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The newest Olympic event? The cash dash

With 1 million vistors expected in London for the Olympics and a limited number of ATMs, British pounds could be hard to come by.

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By Paisley Dodds
Associated Press
Published:
  • Jimmy Jukes, the Pearly King of Camberwell and Bermondsey, and Shaun Austin, the Pearly King of Tower Hamlets, talk at a pub in London's Tower Hamlets...

    Associated Press

    Jimmy Jukes, the Pearly King of Camberwell and Bermondsey, and Shaun Austin, the Pearly King of Tower Hamlets, talk at a pub in London's Tower Hamlets Borough on Thursday. The Pearly Kings were at the pub for an event to promote the Cockney language and culture in London's East End as the city prepares for the 2012 Summer Olympics.

  • Travelers withdraw cash from ATMs at Heathrow Airport on Wednesday as London prepares for the 2012 Summer Olympics.

    Associated Press

    Travelers withdraw cash from ATMs at Heathrow Airport on Wednesday as London prepares for the 2012 Summer Olympics.

  • A volunteer takes photos of the Olympic rings at the Athletes Village at the Olympic Park on Thursday.

    Associated Press

    A volunteer takes photos of the Olympic rings at the Athletes Village at the Olympic Park on Thursday.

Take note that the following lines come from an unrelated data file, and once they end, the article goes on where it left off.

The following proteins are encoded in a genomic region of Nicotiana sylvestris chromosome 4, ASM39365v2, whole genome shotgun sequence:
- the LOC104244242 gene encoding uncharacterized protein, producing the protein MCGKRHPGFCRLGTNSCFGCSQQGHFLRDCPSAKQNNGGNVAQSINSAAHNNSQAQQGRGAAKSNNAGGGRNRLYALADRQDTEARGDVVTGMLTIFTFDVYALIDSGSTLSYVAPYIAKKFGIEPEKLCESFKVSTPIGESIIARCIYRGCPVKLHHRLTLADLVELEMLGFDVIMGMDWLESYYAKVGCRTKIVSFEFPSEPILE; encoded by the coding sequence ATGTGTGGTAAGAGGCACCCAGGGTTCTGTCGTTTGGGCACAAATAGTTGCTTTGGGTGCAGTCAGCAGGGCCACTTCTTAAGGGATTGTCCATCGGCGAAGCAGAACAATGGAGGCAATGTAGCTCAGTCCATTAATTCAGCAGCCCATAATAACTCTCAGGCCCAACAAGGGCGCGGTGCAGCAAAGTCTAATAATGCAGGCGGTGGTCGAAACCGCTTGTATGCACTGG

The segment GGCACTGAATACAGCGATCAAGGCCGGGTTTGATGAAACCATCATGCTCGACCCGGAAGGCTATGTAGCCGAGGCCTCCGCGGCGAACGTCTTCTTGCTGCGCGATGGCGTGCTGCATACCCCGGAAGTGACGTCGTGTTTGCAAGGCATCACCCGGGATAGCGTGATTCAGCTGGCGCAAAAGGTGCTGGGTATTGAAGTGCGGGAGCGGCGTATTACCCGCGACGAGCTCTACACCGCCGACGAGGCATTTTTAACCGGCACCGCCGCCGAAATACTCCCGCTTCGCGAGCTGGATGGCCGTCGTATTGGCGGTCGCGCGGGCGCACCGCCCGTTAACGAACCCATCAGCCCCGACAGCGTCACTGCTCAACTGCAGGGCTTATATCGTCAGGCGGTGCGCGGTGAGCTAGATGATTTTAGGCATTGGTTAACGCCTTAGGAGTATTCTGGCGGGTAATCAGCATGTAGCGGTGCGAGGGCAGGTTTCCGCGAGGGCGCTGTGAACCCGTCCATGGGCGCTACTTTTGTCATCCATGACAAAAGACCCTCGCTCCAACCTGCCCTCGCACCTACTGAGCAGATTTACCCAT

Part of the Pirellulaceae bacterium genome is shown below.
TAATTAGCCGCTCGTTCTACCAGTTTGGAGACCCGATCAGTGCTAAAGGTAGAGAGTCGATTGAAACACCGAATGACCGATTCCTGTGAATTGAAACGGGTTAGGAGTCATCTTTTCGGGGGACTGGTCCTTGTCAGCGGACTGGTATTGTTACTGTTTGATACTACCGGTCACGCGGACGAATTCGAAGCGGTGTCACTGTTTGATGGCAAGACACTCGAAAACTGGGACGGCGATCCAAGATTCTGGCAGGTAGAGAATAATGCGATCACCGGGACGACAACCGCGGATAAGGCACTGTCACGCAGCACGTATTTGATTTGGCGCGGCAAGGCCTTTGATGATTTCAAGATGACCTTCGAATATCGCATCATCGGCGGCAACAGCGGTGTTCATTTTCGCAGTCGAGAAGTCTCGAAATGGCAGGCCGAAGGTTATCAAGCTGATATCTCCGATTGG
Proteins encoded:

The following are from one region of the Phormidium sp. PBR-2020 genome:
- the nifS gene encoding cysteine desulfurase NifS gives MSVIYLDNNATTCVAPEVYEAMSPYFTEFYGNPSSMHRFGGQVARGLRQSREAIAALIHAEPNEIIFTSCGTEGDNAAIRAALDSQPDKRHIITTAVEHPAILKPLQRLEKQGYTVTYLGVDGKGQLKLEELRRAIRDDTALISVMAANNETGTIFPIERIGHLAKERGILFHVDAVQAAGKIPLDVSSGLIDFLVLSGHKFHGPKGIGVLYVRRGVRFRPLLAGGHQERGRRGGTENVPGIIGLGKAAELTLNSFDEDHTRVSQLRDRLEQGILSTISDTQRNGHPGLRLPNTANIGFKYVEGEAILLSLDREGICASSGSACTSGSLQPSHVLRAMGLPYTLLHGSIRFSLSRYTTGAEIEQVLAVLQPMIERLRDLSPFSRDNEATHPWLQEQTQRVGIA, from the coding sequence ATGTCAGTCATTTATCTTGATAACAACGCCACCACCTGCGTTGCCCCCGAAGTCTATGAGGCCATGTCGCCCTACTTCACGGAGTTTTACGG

• Olympic fan Vivianne Robinson (right) arrives Thursday at Heathrow Airport, London from Los Angeles to watch her fifth Olympic Games .

    Associated Press

    Olympic fan Vivianne Robinson (right) arrives Thursday at Heathrow Airport, London from Los Angeles to watch her fifth Olympic Games .

LONDON -- Tourists be warned: The Olympics crush has begun in London -- and so has the scramble for cold, hard cash in the pricey British capital.
Lines are getting longer at ATMs, visitors are in sticker shock over British prices and some befuddled tourists are wondering what currency to use. Stores in the Olympic Park only accept certain credit cards and a British financial authority is even recommending that tourists make sure to bring British pounds with them.
"I've had people asking me whether they should pay in British pounds or euros," said Alex Singer, a 27-year-old London cab driver. "I've also had Americans thinking that they can pay me in dollars."
Britain, which uses pounds -- not euros or dollars -- had a test run ahead of the Olympics last month when some cash machines in the city ran dry over a four-day holiday.
During Diamond Jubilee celebrations in June to honor Queen Elizabeth II's 60-year reign, dozens of ATMs across London ran out of cash as hundreds of thousands descended on the city to see fireworks, concerts and a flotilla of 1,000 boats on the Thames.
Some bars and restaurants even held on to drivers' licenses and other IDs as collateral so people could return with cash the next day to pay their bills.
An estimated 1 million extra visitors are expected in greater London during the Olympics, which begin July 27 and run through Aug. 12 -- a near three-week extravaganza as opposed to the Jubilee weekend.